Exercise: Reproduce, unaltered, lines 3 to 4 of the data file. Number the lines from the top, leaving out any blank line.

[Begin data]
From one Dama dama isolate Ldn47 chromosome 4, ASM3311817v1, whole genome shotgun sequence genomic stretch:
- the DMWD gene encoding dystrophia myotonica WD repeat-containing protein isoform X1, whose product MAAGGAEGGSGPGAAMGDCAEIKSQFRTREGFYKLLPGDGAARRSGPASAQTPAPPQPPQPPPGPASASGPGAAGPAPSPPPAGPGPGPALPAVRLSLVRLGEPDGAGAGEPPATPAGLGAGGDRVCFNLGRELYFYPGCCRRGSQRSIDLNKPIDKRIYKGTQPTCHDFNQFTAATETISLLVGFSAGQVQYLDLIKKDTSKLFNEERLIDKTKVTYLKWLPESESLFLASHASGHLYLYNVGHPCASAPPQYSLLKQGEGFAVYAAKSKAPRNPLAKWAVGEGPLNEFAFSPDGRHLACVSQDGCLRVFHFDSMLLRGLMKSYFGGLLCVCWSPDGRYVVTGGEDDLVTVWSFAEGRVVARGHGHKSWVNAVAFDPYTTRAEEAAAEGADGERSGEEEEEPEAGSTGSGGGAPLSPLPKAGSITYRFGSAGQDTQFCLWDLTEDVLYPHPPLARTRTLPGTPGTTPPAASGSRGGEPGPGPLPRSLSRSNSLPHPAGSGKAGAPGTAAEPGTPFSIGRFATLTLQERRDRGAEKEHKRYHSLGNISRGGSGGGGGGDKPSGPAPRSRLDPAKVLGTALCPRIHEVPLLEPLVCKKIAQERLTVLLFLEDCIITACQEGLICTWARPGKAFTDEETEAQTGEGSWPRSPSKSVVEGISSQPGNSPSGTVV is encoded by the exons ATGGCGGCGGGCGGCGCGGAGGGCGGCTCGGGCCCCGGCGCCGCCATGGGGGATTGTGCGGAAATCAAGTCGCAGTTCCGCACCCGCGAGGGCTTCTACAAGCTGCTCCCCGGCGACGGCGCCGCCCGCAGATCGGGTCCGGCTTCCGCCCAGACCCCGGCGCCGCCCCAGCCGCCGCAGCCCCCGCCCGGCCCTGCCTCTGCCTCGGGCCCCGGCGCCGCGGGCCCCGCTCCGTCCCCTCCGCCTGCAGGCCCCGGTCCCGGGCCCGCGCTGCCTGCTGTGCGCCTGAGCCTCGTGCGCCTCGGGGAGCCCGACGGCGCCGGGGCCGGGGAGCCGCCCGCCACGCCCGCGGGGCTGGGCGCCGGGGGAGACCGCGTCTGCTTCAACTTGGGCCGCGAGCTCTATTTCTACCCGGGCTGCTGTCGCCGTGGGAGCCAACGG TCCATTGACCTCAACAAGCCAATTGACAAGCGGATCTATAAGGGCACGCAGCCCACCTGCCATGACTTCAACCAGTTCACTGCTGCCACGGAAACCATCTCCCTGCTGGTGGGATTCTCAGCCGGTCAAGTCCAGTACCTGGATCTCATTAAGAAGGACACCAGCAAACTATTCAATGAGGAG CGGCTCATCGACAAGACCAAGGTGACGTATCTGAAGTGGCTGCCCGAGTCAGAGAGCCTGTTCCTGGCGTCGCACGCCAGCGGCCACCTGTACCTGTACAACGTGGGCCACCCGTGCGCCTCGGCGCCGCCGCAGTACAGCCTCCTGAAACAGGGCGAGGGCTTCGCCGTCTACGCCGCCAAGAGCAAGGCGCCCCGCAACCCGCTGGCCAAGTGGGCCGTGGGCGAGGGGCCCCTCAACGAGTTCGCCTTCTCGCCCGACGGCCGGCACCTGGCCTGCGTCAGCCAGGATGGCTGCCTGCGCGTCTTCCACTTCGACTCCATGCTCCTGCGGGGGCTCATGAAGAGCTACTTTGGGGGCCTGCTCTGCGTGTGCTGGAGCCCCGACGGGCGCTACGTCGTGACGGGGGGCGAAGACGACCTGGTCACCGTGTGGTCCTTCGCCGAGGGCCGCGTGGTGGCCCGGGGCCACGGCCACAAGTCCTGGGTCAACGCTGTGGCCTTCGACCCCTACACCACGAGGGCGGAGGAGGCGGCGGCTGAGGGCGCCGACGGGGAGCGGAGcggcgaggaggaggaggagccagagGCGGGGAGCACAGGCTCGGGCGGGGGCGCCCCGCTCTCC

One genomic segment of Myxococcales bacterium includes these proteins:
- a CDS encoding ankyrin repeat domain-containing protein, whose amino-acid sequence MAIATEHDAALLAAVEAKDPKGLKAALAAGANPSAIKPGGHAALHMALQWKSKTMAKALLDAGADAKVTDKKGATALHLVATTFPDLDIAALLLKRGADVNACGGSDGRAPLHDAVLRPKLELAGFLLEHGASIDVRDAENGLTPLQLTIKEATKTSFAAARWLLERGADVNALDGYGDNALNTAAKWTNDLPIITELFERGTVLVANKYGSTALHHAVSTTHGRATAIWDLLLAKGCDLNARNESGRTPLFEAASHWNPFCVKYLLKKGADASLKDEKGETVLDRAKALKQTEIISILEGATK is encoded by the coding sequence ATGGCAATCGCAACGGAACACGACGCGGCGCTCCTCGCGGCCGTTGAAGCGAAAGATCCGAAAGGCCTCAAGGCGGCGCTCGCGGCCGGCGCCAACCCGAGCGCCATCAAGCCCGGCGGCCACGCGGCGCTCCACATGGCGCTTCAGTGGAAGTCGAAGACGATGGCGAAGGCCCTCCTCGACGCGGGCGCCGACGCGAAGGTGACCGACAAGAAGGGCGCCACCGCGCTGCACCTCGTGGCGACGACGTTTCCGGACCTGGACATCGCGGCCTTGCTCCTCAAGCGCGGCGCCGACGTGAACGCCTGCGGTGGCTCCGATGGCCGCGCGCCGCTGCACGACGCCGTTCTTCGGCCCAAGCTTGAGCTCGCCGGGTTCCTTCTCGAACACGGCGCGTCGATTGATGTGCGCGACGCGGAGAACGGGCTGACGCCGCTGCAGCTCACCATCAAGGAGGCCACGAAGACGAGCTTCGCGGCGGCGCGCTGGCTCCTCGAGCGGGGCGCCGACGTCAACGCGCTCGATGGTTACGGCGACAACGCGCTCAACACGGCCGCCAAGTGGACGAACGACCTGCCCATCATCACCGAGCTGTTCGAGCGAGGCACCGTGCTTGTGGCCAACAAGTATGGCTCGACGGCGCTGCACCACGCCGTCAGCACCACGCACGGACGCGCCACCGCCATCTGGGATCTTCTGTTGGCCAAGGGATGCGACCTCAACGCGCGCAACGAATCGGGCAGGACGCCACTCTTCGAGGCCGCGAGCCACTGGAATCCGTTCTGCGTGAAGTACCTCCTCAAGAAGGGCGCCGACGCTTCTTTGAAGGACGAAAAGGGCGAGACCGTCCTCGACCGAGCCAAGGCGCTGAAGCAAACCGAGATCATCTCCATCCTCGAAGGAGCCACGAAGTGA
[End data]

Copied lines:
One genomic segment of Myxococcales bacterium includes these proteins:
- a CDS encoding ankyrin repeat domain-containing protein, whose amino-acid sequence MAIATEHDAALLAAVEAKDPKGLKAALAAGANPSAIKPGGHAALHMALQWKSKTMAKALLDAGADAKVTDKKGATALHLVATTFPDLDIAALLLKRGADVNACGGSDGRAPLHDAVLRPKLELAGFLLEHGASIDVRDAENGLTPLQLTIKEATKTSFAAARWLLERGADVNALDGYGDNALNTAAKWTNDLPIITELFERGTVLVANKYGSTALHHAVSTTHGRATAIWDLLLAKGCDLNARNESGRTPLFEAASHWNPFCVKYLLKKGADASLKDEKGETVLDRAKALKQTEIISILEGATK is encoded by the coding sequence ATGGCAATCGCAACGGAACACGACGCGGCGCTCCTCGCGGCCGTTGAAGCGAAAGATCCGAAAGGCCTCAAGGCGGCGCTCGCGGCCGGCGCCAACCCGAGCGCCATCAAGCCCGGCGGCCACGCGGCGCTCCACATGGCGCTTCAGTGGAAGTCGAAGACGATGGCGAAGGCCCTCCTCGACGCGGGCGCCGACGCGAAGGTGACCGACAAGAAGGGCGCCACCGCGCTGCACCTCGTGGCGACGACGTTTCCGGACCTGGACATCGCGGCCTTGCTCCTCAAGCGCGGCGCCGACGTGAACGCCTGCGGTGGCTCCGATGGCCGCGCGCCGCTGCACGACGCCGTTCTTCGGCCCAAGCTTGAGCTCGCCGGGTTCCTTCTCGAACACGGCGCGTCGATTGATGTGCGCGACGCGGAGAACGGGCTGACGCCGCTGCAGCTCACCATCAAGGAGGCCACGAAGACGAGCTTCGCGGCGGCGCGCTGGCTCCTCGAGCGGGGCGCCGACGTCAACGCGCTCGATGGTTACGGCGACAACGCGCTCAACACGGCCGCCAAGTGGACGAACGACCTGCCCATCATCACCGAGCTGTTCGAGCGAGGCACCGTGCTTGTGGCCAACAAGTATGGCTCGACGGCGCTGCACCACGCCGTCAGCACCACGCACGGACGCGCCACCGCCATCTGGGATCTTCTGTTGGCCAAGGGATGCGACCTCAACGCGCGCAACGAATCGGGCAGGACGCCACTCTTCGAGGCCGCGAGCCACTGGAATCCGTTCTGCGTGAAGTACCTCCTCAAGAAGGGCGCCGACGCTTCTTTGAAGGACGAAAAGGGCGAGACCGTCCTCGACCGAGCCAAGGCGCTGAAGCAAACCGAGATCATCTCCATCCTCGAAGGAGCCACGAAGTGA